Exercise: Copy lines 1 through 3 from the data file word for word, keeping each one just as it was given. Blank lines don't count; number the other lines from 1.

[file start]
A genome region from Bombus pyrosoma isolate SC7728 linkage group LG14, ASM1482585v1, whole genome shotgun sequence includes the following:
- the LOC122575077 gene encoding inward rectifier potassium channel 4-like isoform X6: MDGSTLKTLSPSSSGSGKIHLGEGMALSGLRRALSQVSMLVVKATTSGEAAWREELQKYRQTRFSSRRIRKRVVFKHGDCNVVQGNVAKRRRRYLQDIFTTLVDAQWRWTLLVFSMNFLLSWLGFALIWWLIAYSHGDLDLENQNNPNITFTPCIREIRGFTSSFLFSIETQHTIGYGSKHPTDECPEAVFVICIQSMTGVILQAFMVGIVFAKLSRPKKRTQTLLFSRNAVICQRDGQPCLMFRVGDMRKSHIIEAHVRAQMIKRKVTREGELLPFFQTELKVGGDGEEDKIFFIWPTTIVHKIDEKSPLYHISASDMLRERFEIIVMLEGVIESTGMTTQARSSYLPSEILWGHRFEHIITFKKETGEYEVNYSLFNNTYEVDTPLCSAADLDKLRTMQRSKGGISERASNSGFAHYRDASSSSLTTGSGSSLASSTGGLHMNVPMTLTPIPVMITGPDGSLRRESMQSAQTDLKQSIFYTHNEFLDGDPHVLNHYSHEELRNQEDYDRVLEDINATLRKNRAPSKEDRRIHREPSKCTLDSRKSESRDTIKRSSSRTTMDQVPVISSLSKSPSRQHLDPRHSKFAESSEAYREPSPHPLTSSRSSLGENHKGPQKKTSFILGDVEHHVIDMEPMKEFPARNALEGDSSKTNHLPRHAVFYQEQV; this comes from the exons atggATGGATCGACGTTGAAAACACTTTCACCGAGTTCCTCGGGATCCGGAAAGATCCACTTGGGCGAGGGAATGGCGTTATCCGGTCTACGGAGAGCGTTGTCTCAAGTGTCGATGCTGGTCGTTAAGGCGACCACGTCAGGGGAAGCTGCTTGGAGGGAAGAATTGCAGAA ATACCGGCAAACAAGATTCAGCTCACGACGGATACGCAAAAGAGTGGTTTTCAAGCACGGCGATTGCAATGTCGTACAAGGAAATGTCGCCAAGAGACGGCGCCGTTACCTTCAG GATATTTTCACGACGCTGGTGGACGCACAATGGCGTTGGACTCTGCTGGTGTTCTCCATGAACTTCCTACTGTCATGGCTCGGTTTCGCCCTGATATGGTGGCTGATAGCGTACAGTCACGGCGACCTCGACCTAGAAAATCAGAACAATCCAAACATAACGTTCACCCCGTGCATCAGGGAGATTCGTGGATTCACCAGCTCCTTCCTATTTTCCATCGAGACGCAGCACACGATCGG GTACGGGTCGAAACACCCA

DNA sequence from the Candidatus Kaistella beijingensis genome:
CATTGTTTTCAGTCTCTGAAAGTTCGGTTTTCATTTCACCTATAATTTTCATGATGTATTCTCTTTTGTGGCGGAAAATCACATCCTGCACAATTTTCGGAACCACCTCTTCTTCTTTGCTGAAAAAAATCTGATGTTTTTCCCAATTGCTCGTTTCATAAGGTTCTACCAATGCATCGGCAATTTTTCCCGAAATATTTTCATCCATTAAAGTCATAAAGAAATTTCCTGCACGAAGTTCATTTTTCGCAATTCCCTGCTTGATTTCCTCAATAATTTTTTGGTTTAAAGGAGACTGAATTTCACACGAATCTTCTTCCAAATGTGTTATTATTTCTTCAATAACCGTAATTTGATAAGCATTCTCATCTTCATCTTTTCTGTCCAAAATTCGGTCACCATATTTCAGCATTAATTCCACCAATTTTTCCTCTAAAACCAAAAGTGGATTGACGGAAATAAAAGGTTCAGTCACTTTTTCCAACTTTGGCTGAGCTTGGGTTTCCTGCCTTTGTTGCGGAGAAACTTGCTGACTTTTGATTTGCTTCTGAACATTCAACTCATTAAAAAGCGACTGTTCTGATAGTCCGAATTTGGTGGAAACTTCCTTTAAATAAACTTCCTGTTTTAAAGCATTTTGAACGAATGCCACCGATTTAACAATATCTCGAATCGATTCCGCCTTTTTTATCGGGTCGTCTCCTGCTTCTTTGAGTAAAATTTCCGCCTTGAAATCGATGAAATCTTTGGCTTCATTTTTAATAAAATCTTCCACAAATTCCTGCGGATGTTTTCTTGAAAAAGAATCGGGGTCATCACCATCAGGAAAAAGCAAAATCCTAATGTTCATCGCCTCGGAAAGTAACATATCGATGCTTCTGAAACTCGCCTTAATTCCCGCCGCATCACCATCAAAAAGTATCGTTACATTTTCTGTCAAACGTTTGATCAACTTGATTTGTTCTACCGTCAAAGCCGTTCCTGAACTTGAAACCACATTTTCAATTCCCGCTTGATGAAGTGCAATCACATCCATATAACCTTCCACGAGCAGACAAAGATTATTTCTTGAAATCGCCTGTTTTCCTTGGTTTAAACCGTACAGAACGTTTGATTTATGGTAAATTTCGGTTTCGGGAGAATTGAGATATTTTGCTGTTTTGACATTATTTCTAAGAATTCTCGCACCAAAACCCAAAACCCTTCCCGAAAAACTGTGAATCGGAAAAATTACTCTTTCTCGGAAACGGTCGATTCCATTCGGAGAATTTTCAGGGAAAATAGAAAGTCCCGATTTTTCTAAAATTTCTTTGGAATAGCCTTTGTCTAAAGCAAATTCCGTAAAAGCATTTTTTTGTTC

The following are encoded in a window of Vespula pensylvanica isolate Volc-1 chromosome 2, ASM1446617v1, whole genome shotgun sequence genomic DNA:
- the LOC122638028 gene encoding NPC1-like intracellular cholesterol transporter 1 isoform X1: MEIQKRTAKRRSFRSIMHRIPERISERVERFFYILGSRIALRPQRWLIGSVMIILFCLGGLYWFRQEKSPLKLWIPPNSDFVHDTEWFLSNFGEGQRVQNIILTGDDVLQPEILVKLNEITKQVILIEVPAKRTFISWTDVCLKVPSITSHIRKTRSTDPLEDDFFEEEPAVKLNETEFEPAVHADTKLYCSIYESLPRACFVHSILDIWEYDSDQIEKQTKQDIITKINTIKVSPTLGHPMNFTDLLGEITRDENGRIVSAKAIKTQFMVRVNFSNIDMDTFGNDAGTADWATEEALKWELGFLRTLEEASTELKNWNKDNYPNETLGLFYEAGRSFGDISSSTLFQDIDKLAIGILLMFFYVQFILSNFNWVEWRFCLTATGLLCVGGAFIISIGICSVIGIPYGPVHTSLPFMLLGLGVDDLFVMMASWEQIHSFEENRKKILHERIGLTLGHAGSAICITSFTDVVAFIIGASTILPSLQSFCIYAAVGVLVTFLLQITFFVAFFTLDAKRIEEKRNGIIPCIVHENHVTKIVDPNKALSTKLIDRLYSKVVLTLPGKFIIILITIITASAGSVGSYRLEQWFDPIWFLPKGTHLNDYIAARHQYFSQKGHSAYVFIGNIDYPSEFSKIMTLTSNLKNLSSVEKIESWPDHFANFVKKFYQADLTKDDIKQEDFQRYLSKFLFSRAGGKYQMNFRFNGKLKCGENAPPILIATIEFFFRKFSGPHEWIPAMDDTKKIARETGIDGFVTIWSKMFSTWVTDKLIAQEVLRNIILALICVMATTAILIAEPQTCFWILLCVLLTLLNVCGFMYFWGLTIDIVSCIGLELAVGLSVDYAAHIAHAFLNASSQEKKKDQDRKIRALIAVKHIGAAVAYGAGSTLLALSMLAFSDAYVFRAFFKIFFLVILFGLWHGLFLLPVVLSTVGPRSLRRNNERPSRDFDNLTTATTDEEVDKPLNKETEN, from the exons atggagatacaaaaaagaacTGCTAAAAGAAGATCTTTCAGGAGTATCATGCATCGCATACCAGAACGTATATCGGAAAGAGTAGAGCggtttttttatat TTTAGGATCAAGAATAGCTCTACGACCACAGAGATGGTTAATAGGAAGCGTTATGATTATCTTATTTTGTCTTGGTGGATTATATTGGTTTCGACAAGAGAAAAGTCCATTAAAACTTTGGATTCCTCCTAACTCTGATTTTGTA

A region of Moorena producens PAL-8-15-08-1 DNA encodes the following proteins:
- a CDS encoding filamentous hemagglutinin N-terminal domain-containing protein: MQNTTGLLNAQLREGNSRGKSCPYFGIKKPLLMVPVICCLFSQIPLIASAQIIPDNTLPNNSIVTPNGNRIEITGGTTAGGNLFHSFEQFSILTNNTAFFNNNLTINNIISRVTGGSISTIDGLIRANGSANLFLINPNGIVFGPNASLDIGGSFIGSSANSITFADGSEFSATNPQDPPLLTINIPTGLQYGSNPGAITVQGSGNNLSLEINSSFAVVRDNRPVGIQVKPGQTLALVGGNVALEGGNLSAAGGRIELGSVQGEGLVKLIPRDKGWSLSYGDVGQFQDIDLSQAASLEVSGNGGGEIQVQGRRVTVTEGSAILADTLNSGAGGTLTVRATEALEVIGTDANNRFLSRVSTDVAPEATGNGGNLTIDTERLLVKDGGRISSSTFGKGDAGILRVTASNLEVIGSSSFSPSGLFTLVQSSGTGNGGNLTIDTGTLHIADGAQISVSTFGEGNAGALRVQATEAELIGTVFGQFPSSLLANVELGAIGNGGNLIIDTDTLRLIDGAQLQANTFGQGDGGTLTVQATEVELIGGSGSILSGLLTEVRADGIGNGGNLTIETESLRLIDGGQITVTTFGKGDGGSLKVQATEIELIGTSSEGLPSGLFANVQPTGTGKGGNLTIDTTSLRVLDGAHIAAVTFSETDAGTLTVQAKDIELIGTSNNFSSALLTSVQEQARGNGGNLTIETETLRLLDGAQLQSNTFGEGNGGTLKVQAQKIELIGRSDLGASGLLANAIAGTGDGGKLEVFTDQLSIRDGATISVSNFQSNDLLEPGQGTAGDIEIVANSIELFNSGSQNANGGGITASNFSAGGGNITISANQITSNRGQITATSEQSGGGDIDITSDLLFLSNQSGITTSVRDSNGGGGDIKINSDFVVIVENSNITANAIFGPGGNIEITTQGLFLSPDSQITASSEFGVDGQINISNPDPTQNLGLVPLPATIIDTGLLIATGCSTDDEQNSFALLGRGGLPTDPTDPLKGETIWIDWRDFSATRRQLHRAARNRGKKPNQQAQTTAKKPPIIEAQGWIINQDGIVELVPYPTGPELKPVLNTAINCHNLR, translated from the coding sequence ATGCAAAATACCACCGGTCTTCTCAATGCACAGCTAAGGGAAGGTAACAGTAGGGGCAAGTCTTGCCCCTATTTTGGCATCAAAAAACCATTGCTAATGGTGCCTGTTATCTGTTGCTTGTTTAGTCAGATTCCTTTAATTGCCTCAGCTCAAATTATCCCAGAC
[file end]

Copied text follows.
A genome region from Bombus pyrosoma isolate SC7728 linkage group LG14, ASM1482585v1, whole genome shotgun sequence includes the following:
- the LOC122575077 gene encoding inward rectifier potassium channel 4-like isoform X6: MDGSTLKTLSPSSSGSGKIHLGEGMALSGLRRALSQVSMLVVKATTSGEAAWREELQKYRQTRFSSRRIRKRVVFKHGDCNVVQGNVAKRRRRYLQDIFTTLVDAQWRWTLLVFSMNFLLSWLGFALIWWLIAYSHGDLDLENQNNPNITFTPCIREIRGFTSSFLFSIETQHTIGYGSKHPTDECPEAVFVICIQSMTGVILQAFMVGIVFAKLSRPKKRTQTLLFSRNAVICQRDGQPCLMFRVGDMRKSHIIEAHVRAQMIKRKVTREGELLPFFQTELKVGGDGEEDKIFFIWPTTIVHKIDEKSPLYHISASDMLRERFEIIVMLEGVIESTGMTTQARSSYLPSEILWGHRFEHIITFKKETGEYEVNYSLFNNTYEVDTPLCSAADLDKLRTMQRSKGGISERASNSGFAHYRDASSSSLTTGSGSSLASSTGGLHMNVPMTLTPIPVMITGPDGSLRRESMQSAQTDLKQSIFYTHNEFLDGDPHVLNHYSHEELRNQEDYDRVLEDINATLRKNRAPSKEDRRIHREPSKCTLDSRKSESRDTIKRSSSRTTMDQVPVISSLSKSPSRQHLDPRHSKFAESSEAYREPSPHPLTSSRSSLGENHKGPQKKTSFILGDVEHHVIDMEPMKEFPARNALEGDSSKTNHLPRHAVFYQEQV; this comes from the exons atggATGGATCGACGTTGAAAACACTTTCACCGAGTTCCTCGGGATCCGGAAAGATCCACTTGGGCGAGGGAATGGCGTTATCCGGTCTACGGAGAGCGTTGTCTCAAGTGTCGATGCTGGTCGTTAAGGCGACCACGTCAGGGGAAGCTGCTTGGAGGGAAGAATTGCAGAA ATACCGGCAAACAAGATTCAGCTCACGACGGATACGCAAAAGAGTGGTTTTCAAGCACGGCGATTGCAATGTCGTACAAGGAAATGTCGCCAAGAGACGGCGCCGTTACCTTCAG GATATTTTCACGACGCTGGTGGACGCACAATGGCGTTGGACTCTGCTGGTGTTCTCCATGAACTTCCTACTGTCATGGCTCGGTTTCGCCCTGATATGGTGGCTGATAGCGTACAGTCACGGCGACCTCGACCTAGAAAATCAGAACAATCCAAACATAACGTTCACCCCGTGCATCAGGGAGATTCGTGGATTCACCAGCTCCTTCCTATTTTCCATCGAGACGCAGCACACGATCGG GTACGGGTCGAAACACCCA

DNA sequence from the Candidatus Kaistella beijingensis genome: